Our stories: David Baker

David Baker plasma pic - COVID ZERO storyA research practitioner helping facilitate COVID-19 medical research trials at University Hospital Southampton is backing a campaign to wipe out transmission of the virus and help protect patients and staff.

David Baker usually works in the emergency, trauma and orthopaedics team but was redeployed at the start of the outbreak to work on multiple research trials. His job involved taking blood and other samples from scores of patients who were hospitalised.

The 54-year-old also fell ill with the virus himself but is now recovered, back at work and helping the sickest COVID patients in intensive care, after donating his plasma following a positive antibodies test.

UHS is one of a handful of hospitals in the UK where people who have recovered from coronavirus can give their plasma, which will then be transfused into patients who are poorly with the virus and struggling to develop their own immune response.

David is also supporting the COVID ZERO campaign launched by UHS, as it strives to bring back services and healthcare support at full strength and clear the backlog of patients needing treatment and operations.

The campaign has already received the backing of health leaders and hospital bosses across the county who signed an open letter urging the community to play their part reduce the risk of spread by walking apart, wearing a mask and regularly washing their hands.

David, a fit and healthy marathon-runner who works in research and development, was off sick for three weeks after contracting COVID-19 and spent much of that in bed.

He said: “My main symptoms were a fever, headaches and lethargy like I have never experienced before. I would manage to get out of bed for a couple of hours a day at the most, I had no energy at all.

“But I count myself lucky really as I never developed the continuous cough or any respiratory problems. I put that down to being quite fit and healthy – I am not overweight, I don’t drink or smoke and I run a few marathons every year and had ran one only a week before I was ill.”

David’s wife Alice, 40, who is a nurse at UHS, and his stepson, 11, also caught the virus.

He added: “We are now just over the 12-week mark and I am just about back to normal. It was hard at first as you would have good days and then there were days were you were exhausted. I have gradually got stronger and been able to get back on my bike and go for a run.”

David, who started working at UHS in 2007, added: “It’s not been much fun and I have seen this virus from both sides now – treating patients and being unwell myself.

“I have seen patients day to day on the wards, many of whom needed to be ventilated. Some recovered and made it home but there were others who sadly didn’t.

“That’s why I am backing the COVID ZERO campaign because it is for the benefit of everyone that we all do our bit to reduce the virus circulating and ensure there is no transmission in our hospital.”

As well as the general public, the 11,500 staff at UHS are also being urged to following the three simple steps of walking apart, wearing a mask when you can’t and washing your hands often.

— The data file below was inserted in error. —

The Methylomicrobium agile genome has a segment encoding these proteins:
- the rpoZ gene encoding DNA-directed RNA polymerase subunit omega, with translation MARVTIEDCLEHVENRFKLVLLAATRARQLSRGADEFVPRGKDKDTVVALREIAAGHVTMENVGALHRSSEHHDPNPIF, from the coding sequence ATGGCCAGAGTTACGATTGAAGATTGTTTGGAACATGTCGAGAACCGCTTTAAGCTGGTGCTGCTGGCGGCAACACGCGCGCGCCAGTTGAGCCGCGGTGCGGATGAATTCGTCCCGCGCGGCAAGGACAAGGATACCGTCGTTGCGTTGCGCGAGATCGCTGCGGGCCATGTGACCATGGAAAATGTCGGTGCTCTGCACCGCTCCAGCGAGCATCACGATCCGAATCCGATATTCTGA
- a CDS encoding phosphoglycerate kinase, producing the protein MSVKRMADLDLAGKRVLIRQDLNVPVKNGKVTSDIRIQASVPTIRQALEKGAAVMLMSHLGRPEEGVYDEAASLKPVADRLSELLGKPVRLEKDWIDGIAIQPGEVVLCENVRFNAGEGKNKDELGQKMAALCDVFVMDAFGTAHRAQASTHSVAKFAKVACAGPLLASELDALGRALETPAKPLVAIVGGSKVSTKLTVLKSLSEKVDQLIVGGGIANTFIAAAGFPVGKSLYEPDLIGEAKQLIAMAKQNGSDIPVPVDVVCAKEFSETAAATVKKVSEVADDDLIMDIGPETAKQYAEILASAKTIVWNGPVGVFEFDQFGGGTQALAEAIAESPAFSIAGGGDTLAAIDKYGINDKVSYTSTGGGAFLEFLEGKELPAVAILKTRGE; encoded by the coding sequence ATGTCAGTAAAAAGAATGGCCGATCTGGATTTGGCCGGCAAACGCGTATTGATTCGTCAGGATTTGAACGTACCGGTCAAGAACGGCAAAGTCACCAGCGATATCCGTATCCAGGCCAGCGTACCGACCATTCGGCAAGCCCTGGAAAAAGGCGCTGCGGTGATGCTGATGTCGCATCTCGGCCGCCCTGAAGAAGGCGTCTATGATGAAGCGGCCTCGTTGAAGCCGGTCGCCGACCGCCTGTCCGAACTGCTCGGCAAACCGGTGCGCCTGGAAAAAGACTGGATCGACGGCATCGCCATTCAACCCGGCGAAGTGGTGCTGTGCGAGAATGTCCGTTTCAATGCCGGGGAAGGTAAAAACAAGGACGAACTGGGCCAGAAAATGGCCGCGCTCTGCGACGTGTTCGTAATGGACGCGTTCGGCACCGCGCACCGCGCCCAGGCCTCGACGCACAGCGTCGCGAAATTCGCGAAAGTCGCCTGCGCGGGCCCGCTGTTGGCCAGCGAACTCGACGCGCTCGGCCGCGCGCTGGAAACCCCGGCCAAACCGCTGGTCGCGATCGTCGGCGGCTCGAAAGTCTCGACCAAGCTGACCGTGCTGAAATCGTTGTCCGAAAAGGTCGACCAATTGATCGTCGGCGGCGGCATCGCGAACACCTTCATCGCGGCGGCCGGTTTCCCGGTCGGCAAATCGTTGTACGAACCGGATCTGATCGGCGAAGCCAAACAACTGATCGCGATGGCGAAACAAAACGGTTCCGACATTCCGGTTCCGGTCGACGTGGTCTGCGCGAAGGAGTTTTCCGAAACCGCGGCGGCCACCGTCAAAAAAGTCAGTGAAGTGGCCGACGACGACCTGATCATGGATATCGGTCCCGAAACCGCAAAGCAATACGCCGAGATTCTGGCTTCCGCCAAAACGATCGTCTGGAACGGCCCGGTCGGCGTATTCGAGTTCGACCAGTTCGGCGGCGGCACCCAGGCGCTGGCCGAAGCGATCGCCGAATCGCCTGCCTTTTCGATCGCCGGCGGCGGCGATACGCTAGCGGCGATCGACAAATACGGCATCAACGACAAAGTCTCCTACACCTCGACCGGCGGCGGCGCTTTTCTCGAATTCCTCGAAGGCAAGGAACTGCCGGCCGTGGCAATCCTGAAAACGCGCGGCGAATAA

Failure to do so could result in a second wave of COVID-19 cases that could overwhelm the NHS in the region, warned Derek Sandeman, chief medical officer at UHS.

He warned: The pandemic is still here, the virus is still in our community. It remains infectious and dangerous. It kills the young, the old, the healthy, the fit, those with ill-health and those in their prime. It takes decades of life from those who die, it can easily and rapidly return, threatening to overwhelm us.”

Mr Sandeman added: “We are in a good position, a place of relative safety. We must not confuse this with a mistaken view that this is over. Nothing has changed and a huge risk remains.”

What is a plasma donor and how can I donate?

Convalescent plasma is the antibody-rich plasma of people who have recovered from coronavirus. This can be transfused into people who are seriously ill with COVID-19 and struggling to develop their own immune response.

NHS Blood and Transplant is leading the collection programme on behalf of the Government for a major coronavirus treatment trial. The trials will investigate whether transfusions may improve a patient’s speed of recovery and chances of survival. If successful, the treatment could be rolled out for use in hospitals.

Donation takes about 45 minutes.  Your body usually replaces the plasma you’ve donated in 24-48 hours and you can get on with your normal day after donating. People can donate plasma as often as every two weeks.

Anyone who has had coronavirus or the symptoms can offer to donate at University Hospital Southampton’s donor centre by calling 0300 123 23 23 or completing the online form at www.nhsbt.nhs.uk

Potential donors are being prioritised so there may be a delay in responding to some people. People who became more ill with COVID-19 are more likely to have high antibody levels. For this reason, men, people who needed hospital treatment, people of middle age and over, and people from black and Asian communities, are priority potential donors.